Want Better Sex? Look at How You Eat
by OneTaste Living Library Sep 12, 2013
At some point in my early life, I formed the idea that I was unworthy of love. I’m not certain where it came from, but the idea shaped the whole of my formative years. It presented what I see as the purpose of my life: to learn to love myself and share that love with others. My desire has been to feel love—yes to have it, but also to really feel it.
We all have desires. We are born with them. They represent who we are on a deep level. Desires are the force behind our creativity, the urge to keep searching and find the thing for which the soul longs. In psychological terms, desire is the Id: the person you were at birth before the Ego and Super-Ego developed and started telling you that what you wanted was not okay..
As we grow up, we often learn that our desires are wrong. That we don’t deserve to have what we want and we must hide desires away and protect them—for them to be seen is to allow others into the deepest part of your soul and leave you open to rejection, hurt, and vulnerability. So we close off the deep, restrict access to our desires and create protective mechanisms to make sure that we, and others, can't reach that vulnerable place.
One of the earliest lessons I learned was that my sex, the wellspring of my desire, was not okay and needed to be hidden away. Allowing another to see me in that physically and emotionally naked place presented a danger. I had to protect it, or someone would take it or steal it away because, after all, my ownership of it was tenuous at best. At the same time, I had a desire to know it and experience it with myself and others. And in that place, in the wanting and the hiding, there lived a deep shame.
Because I was uncomfortable with my sex, I was also uncomfortable with my body, the carnal home of my sex.
I protected myself from it with food.
I soothed myself with it. I relished the junk food and the addictions that made me feel good, for at least a moment. And then I hated my body for its fatness, its ugliness, its heaviness, and what I perceived then as brokenness. By drugging myself with food, I made sure to confirm that idea that I was unworthy of love.
We all learn at some point that our desires are unacceptable, whether from our parents, society, the media, or other children. What we crave most is connection to others, to allow ourselves to be seen and felt in those deep places. But we’re afraid of other people. We're afraid of those voices that tell us we’re not worthy, and if someone were to really and truly see us, then we would be rejected. And so we cover those desires with habits to compensate, to keep our attention on the surface, make sure we don’t feel, and definitely don’t get the thing we actually want the most.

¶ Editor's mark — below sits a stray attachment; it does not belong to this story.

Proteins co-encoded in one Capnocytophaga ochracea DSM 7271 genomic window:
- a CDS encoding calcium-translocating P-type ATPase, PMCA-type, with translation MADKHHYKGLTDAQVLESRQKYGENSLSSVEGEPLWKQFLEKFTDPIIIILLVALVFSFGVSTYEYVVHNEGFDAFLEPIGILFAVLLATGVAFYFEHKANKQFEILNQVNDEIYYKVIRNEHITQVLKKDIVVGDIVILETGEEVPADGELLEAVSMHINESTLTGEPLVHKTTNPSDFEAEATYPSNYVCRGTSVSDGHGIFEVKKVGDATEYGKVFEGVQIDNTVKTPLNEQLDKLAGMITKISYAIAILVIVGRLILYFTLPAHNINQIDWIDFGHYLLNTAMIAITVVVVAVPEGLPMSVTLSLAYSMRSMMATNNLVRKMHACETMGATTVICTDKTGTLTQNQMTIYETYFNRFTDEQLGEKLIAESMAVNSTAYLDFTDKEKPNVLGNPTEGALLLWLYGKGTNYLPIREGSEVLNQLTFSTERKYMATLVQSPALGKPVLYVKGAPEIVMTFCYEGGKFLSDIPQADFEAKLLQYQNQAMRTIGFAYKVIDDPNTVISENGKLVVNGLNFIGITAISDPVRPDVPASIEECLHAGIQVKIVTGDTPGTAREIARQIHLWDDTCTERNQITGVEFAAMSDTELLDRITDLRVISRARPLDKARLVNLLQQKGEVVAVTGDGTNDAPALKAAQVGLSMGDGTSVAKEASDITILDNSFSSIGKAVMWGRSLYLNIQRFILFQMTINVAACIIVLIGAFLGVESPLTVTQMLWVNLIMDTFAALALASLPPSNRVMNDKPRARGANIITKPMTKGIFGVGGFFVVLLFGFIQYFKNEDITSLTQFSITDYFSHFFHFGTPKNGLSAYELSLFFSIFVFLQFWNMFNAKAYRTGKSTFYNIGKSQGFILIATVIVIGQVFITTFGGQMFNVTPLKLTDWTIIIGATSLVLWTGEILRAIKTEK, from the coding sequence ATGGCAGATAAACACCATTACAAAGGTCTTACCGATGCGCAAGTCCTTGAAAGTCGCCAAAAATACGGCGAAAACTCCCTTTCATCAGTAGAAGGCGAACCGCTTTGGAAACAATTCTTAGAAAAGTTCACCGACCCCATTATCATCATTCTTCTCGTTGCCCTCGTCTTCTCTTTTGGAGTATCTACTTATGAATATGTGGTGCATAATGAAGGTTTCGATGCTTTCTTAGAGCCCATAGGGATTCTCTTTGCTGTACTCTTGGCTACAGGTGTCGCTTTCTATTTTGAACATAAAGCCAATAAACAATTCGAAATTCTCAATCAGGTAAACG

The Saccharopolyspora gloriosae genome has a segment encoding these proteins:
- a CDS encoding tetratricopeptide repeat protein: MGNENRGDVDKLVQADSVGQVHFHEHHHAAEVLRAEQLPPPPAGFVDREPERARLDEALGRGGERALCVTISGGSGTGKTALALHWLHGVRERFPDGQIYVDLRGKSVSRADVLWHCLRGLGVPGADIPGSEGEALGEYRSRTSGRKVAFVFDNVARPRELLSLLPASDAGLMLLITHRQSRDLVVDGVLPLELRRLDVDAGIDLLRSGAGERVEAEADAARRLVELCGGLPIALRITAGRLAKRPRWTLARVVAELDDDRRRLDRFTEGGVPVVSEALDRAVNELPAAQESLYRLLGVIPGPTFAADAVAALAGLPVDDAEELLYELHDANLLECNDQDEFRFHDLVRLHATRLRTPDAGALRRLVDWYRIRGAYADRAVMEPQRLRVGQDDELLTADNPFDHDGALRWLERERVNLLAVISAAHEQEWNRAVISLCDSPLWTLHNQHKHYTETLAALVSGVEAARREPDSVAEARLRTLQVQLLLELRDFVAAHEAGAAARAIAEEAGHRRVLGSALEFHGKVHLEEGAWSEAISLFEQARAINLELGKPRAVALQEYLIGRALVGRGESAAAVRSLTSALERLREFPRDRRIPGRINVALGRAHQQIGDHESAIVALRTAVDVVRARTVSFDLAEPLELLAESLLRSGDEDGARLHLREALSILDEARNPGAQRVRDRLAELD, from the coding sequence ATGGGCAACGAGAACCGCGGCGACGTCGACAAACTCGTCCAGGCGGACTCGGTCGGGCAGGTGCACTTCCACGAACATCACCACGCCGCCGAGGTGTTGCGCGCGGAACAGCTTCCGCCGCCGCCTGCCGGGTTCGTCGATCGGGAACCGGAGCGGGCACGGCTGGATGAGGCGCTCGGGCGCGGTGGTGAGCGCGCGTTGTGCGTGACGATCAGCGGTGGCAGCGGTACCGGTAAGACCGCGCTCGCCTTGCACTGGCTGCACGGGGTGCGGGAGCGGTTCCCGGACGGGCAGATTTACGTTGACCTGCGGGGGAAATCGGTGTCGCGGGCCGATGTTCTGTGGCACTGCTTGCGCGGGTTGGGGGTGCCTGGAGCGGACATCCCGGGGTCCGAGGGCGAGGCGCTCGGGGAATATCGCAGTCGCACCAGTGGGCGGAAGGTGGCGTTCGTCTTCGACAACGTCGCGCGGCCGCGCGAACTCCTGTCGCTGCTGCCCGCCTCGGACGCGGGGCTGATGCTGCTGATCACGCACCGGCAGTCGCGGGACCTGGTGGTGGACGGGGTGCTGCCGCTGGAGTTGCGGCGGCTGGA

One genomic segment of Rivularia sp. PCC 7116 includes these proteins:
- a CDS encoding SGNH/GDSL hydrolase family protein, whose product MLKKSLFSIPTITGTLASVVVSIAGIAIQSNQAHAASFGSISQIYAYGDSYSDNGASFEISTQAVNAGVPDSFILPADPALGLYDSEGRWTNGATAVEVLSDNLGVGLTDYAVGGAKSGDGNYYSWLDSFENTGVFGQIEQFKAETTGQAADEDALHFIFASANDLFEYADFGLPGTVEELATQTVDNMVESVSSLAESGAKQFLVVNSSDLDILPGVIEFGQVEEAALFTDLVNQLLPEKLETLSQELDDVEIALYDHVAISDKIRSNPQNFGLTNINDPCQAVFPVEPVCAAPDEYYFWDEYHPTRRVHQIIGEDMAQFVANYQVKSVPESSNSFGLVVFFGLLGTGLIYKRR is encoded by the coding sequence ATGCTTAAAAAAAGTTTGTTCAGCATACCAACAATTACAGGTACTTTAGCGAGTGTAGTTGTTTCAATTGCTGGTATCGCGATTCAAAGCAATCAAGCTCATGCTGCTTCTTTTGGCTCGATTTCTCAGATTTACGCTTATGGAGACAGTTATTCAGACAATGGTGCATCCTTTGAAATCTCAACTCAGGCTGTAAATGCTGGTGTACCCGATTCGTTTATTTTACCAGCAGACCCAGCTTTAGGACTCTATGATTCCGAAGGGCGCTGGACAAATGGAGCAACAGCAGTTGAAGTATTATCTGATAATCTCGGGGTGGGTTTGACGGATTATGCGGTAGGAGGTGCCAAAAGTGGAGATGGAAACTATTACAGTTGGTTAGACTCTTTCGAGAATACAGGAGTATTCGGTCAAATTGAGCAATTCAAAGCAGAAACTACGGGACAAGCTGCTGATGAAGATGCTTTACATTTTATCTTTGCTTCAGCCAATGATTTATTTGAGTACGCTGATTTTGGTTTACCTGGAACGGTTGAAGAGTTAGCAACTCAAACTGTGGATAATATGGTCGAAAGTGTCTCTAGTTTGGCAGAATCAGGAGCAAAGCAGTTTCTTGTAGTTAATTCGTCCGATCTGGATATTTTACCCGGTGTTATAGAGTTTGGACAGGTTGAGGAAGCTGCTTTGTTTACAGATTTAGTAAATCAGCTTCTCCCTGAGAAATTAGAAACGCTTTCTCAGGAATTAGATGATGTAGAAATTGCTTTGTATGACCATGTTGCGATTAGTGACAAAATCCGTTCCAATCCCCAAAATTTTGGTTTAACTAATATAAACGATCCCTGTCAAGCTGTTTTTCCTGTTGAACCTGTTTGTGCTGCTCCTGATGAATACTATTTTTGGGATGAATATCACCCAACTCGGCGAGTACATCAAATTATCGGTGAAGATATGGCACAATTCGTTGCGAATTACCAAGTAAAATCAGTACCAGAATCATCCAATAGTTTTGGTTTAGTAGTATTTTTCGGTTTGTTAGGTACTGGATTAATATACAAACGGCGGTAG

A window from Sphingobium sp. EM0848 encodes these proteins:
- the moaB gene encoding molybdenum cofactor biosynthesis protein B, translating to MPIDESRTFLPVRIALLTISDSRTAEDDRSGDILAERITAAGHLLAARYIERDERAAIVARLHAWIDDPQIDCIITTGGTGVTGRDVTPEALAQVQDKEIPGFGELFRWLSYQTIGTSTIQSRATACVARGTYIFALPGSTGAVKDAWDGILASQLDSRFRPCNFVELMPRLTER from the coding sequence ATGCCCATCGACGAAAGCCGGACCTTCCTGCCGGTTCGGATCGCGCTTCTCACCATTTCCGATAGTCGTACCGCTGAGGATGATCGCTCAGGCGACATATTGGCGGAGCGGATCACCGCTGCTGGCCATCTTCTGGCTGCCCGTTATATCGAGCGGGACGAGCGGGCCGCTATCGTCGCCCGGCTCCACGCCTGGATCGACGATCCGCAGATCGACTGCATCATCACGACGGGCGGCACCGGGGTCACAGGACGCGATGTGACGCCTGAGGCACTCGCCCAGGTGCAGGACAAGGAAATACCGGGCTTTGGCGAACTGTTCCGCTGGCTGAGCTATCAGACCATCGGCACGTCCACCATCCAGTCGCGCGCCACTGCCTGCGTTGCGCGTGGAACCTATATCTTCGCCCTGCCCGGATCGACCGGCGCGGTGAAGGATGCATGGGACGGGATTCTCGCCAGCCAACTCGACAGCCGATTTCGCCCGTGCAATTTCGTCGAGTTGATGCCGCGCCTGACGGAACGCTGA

I created a body that I perceived as unlovable by undermining it with processed junk food and disregarding it completely. In college, when my size 20 jeans were getting tight, and my mother had just been diagnosed with Type 2 diabetes (the third of four siblings to develop the disease), I decided I wanted my life to be different. I learned how to feed, nourish, and care for for my body. I learned how to love it. I went to the Institute for Integrative Nutrition to become a certified holistic health coach so that I could share that joy with others. And I healed my relationship to food.
But a few years down the line, I realized I had not healed my relationship with my sex. I was still carrying around this idea that I was unworthy of love and having the things that I knew I wanted. I still felt inferior to those around me, and held myself back from asking for what I wanted—or even allowing myself to feel and acknowledge my desire.
That’s the point when Orgasmic Meditation entered my life. Through this practice, I am reviving my desire and my sex, and finding that I am worthy of all of it: love, attention, profound connection and intimacy with others.
I started my healing at the surface level. First, I healed my relationship with food, which repaired my relationship with my body. Only then did I reach the point where I could begin to look at my desire and my sex. Others start below and work their way up. I coach around food, sex, and orgasm, because I believe that if you address the deeper, underlying relationship of these three, all of the surface compensatory relationships are healed as well. I work at all the levels, to help women live a desire-fueled life, because we all deserve it, and we are all worthy, perfect beings who exist on this planet to connect with others and ourselves. Turned on women get to touch the place they have hidden away for so long, feel and allow themselves to have what they want, heal themselves, and facilitate the healing of all the people around them.